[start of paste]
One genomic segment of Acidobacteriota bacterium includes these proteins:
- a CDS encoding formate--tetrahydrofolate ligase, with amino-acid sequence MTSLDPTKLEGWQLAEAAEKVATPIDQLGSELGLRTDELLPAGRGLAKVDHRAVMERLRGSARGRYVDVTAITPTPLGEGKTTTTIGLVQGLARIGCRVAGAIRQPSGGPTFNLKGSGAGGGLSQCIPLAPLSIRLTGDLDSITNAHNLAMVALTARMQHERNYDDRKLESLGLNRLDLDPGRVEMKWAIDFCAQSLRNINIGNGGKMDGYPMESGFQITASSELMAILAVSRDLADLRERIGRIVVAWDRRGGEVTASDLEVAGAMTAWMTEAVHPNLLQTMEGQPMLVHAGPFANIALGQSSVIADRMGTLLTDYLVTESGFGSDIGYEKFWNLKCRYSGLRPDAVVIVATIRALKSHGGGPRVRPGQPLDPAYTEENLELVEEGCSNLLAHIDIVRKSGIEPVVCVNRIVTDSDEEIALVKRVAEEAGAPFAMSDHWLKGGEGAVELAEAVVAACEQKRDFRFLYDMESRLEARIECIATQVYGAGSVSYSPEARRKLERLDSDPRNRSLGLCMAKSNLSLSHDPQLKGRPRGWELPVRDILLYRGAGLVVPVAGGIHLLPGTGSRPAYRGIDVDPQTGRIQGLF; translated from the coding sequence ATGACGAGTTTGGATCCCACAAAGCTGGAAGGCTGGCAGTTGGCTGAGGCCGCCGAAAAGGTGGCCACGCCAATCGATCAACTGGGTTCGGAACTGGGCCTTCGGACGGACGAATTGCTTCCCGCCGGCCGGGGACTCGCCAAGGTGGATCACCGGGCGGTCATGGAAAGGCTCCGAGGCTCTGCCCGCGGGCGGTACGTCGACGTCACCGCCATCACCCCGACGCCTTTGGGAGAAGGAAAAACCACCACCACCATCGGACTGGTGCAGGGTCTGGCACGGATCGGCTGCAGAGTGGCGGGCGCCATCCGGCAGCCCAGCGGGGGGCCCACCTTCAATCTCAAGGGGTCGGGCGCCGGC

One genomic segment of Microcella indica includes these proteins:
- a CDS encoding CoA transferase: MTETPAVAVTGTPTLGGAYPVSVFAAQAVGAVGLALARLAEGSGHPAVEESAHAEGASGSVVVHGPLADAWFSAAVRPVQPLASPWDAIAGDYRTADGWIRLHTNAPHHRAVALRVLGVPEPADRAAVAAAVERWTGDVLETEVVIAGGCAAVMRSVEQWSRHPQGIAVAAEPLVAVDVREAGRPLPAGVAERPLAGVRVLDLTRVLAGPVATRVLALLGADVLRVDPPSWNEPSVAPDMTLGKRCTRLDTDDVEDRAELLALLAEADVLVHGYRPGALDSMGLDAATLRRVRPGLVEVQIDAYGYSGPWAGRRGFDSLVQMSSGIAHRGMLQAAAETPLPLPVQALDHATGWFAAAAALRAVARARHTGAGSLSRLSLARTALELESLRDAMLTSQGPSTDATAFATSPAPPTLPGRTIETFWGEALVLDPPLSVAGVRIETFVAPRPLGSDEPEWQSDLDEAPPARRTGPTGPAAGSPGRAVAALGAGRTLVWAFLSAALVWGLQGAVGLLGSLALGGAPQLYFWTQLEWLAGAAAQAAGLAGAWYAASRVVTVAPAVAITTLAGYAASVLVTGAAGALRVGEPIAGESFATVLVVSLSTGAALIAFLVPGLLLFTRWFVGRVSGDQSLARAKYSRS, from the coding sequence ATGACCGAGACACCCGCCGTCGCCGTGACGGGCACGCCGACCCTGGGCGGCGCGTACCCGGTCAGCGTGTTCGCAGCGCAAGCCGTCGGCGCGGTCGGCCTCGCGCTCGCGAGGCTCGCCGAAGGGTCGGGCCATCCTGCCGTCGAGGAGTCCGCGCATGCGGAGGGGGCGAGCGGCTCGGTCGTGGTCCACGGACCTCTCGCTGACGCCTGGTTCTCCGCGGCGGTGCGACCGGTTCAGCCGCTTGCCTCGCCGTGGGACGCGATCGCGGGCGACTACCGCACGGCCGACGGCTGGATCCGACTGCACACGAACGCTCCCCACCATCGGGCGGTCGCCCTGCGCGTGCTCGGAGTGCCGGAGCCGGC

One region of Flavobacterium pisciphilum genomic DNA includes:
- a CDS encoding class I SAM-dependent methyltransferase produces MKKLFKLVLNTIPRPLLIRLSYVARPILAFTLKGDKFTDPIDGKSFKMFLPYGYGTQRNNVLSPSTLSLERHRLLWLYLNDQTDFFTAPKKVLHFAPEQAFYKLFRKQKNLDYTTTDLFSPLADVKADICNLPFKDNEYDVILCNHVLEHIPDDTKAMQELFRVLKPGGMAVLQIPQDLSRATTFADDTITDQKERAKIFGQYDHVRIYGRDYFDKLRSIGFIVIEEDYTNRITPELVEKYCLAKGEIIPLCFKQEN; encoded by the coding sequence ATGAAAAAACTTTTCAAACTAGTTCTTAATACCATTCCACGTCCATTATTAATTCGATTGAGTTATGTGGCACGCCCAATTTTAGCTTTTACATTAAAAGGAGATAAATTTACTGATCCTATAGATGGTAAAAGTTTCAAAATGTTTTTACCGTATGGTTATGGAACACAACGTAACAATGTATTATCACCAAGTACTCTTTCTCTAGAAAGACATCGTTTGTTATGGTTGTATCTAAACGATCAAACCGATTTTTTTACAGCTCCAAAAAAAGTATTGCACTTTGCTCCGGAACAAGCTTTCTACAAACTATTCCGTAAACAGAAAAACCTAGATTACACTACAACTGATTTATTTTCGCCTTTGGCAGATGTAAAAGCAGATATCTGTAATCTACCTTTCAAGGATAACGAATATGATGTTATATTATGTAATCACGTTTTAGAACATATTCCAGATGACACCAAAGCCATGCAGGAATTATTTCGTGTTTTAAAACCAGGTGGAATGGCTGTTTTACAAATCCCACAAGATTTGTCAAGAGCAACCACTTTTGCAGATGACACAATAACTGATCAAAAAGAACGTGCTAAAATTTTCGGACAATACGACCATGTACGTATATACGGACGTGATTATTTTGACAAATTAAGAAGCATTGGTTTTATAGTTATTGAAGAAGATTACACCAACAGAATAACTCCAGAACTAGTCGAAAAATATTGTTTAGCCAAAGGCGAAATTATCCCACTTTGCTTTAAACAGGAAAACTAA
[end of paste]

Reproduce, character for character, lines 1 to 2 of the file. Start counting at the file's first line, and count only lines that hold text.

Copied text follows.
One genomic segment of Acidobacteriota bacterium includes these proteins:
- a CDS encoding formate--tetrahydrofolate ligase, with amino-acid sequence MTSLDPTKLEGWQLAEAAEKVATPIDQLGSELGLRTDELLPAGRGLAKVDHRAVMERLRGSARGRYVDVTAITPTPLGEGKTTTTIGLVQGLARIGCRVAGAIRQPSGGPTFNLKGSGAGGGLSQCIPLAPLSIRLTGDLDSITNAHNLAMVALTARMQHERNYDDRKLESLGLNRLDLDPGRVEMKWAIDFCAQSLRNINIGNGGKMDGYPMESGFQITASSELMAILAVSRDLADLRERIGRIVVAWDRRGGEVTASDLEVAGAMTAWMTEAVHPNLLQTMEGQPMLVHAGPFANIALGQSSVIADRMGTLLTDYLVTESGFGSDIGYEKFWNLKCRYSGLRPDAVVIVATIRALKSHGGGPRVRPGQPLDPAYTEENLELVEEGCSNLLAHIDIVRKSGIEPVVCVNRIVTDSDEEIALVKRVAEEAGAPFAMSDHWLKGGEGAVELAEAVVAACEQKRDFRFLYDMESRLEARIECIATQVYGAGSVSYSPEARRKLERLDSDPRNRSLGLCMAKSNLSLSHDPQLKGRPRGWELPVRDILLYRGAGLVVPVAGGIHLLPGTGSRPAYRGIDVDPQTGRIQGLF; translated from the coding sequence ATGACGAGTTTGGATCCCACAAAGCTGGAAGGCTGGCAGTTGGCTGAGGCCGCCGAAAAGGTGGCCACGCCAATCGATCAACTGGGTTCGGAACTGGGCCTTCGGACGGACGAATTGCTTCCCGCCGGCCGGGGACTCGCCAAGGTGGATCACCGGGCGGTCATGGAAAGGCTCCGAGGCTCTGCCCGCGGGCGGTACGTCGACGTCACCGCCATCACCCCGACGCCTTTGGGAGAAGGAAAAACCACCACCACCATCGGACTGGTGCAGGGTCTGGCACGGATCGGCTGCAGAGTGGCGGGCGCCATCCGGCAGCCCAGCGGGGGGCCCACCTTCAATCTCAAGGGGTCGGGCGCCGGC